Hot-button political issues were debated in an event featuring Duke Democrats and Duke College Republicans Monday night.

During the event—sponsored by Duke Student Government and a number of student organizations focusing on government and politics—campus representatives of the two major political parties showcased the diversity of political beliefs on campus. The debate was held at Perkins Library in a room that many students complained was uncomfortably warm. Moderator Richard Salsman, a visiting assistant professor of political science, questioned the representatives about issues such as income inequality, racial discrimination, the national debt and LGBTQ discrimination. Students' questions, which were asked in person and over social media, covered issues including climate change, Planned Parenthood and American exceptionalism.

“The Battle of the Brains debate series will focus on fostering some intellectual ideas between students and between professors in an extracurricular environment,” said DSG Senator Jacob Glasser, a freshman.

Although Salsman said that a wide range of topics were covered, DCR President Adam Lemon, a junior, expressed disappointment in the choice of topics.

“We didn't anticipate the surprisingly overwhelming portion [of the debate] that would be devoted to social issues,” Lemon wrote in an email. “As Democrats tend to do better with social issue arguments most of the time, we were playing on their turf most of the night, which I didn't really appreciate."

He added that he wants the next debate to feature a more diverse spread of issues, including tax policy, immigration, entitlement reform, China and the Trans-Pacific Partnership and the challenges presented by the Islamic State group.

When asked about how to handle racial injustice, Lemon talked about how better education would help upward mobility of minorities. Freshman Steve Hassey, communications director for Duke Democrats, pointed to the criminal justice system as an area for reform.

“To ignore the fact that one of the oldest republics in the world was erected on a foundation of minority subjugation and pretend that the problem of American racism is an issue of the past is to cover the crime of national plunder with the sin of national lying,” Hassey said. “To bridge this racial divide, we support more funding for bias training nationwide, mandated body cameras for the police force, a special Department of Justice unit for reviewing police conduct and criminal justice reform.”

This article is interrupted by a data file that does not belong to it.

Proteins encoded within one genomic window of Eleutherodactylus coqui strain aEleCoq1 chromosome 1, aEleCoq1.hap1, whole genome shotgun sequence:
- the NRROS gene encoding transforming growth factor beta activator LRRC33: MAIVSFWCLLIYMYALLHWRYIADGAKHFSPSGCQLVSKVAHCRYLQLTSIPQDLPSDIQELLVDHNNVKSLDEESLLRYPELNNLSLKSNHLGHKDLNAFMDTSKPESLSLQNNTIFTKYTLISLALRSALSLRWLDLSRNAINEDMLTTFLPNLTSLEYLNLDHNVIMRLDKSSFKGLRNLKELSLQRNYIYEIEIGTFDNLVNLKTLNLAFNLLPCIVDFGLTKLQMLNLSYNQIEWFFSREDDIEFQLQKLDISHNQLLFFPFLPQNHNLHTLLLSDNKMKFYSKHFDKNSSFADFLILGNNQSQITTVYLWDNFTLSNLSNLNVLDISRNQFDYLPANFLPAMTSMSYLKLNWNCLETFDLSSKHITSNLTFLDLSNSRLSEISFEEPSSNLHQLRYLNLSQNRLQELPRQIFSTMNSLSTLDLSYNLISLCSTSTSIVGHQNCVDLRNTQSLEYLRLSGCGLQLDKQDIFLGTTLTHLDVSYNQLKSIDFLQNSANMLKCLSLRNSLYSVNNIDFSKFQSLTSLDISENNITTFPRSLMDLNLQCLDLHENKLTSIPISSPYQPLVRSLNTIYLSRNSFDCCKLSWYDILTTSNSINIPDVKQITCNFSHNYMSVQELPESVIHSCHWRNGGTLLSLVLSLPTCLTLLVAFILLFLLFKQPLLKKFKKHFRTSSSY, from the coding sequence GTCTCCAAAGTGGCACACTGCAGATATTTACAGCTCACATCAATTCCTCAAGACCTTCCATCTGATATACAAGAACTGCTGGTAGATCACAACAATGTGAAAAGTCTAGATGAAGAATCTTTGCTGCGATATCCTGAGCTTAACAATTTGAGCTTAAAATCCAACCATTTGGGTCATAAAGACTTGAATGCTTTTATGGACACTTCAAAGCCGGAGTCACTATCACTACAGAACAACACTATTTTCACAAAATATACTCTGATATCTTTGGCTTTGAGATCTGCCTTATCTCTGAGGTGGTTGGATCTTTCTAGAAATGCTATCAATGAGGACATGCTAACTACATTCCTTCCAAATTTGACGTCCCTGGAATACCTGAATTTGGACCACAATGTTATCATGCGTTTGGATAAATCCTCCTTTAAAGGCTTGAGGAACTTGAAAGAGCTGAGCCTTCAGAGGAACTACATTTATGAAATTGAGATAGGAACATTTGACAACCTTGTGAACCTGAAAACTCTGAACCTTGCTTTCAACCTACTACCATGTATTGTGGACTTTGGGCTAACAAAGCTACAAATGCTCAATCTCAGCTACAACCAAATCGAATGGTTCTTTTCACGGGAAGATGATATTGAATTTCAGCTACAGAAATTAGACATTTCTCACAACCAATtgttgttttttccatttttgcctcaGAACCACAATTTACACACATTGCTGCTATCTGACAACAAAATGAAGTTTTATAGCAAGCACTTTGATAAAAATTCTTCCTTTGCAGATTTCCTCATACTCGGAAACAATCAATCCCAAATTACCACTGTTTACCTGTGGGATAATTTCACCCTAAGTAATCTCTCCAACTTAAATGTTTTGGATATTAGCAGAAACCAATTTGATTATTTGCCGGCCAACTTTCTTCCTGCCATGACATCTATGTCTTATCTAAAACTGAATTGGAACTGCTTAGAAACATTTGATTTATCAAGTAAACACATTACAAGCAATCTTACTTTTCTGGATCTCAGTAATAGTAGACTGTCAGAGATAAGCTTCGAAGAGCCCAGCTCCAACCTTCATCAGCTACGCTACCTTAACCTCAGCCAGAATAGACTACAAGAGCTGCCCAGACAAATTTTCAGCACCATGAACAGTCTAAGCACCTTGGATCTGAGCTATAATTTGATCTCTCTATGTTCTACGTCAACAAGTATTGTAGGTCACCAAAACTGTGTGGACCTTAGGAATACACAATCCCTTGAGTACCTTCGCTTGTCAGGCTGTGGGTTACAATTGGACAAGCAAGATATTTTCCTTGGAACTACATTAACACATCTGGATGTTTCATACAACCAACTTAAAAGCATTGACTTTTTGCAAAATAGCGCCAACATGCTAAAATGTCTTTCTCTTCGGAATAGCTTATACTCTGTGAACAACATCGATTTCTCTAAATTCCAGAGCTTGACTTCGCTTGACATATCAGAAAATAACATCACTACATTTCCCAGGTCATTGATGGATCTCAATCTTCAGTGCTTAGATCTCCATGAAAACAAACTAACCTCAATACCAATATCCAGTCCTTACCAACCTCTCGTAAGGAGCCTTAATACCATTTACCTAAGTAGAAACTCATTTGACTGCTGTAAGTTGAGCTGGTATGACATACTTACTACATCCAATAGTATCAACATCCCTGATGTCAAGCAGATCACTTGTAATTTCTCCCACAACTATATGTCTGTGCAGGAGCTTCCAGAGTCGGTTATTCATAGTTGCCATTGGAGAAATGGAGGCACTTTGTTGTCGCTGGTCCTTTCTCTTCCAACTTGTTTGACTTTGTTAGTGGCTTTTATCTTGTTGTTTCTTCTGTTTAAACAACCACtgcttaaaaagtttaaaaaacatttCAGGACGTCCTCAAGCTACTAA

Regarding racial issues on campus, both sides held opposing views. Whereas the Democrats presented a more centralized way of fixing the issue, the Republicans recommended changes on the activist level.

“The way to make policy changes on bad policies is to get allies and keep the moral high ground,” Lemon argued. “Some of these tactics you are seeing—ultimatums and trying to remove faculty—that's not the way you go about it.”

When asked about climate change, Duke Republicans pushed for a balance between sustaining the environment and maintaining the economy. Duke Democrats countered by noting that sustaining the environment could in fact maintain the economy through a focus on effective green technologies.

The debaters were also asked about whether the United States should allow Syrian refugees into the country. They clashed over how to handle the vetting process for the refugees.

“The perfect balance on this issue would be to improve the vetting process and still let the refugees in,” Lemon said.

The last question of the debate asked whether America was the greatest country in the world. Junior Carter Duncan, vice chair of the Duke College Republicans, affirmed that the United States is the greatest nation because of its spirit of optimism and liberty. Duke Democrats Treasurer Amy Wang, sophomore, took a more neutral position.

“In a lot of ways we are not, but we are in a position of great power,” Wang said. “We are the best poised to make things better for the entire international community.”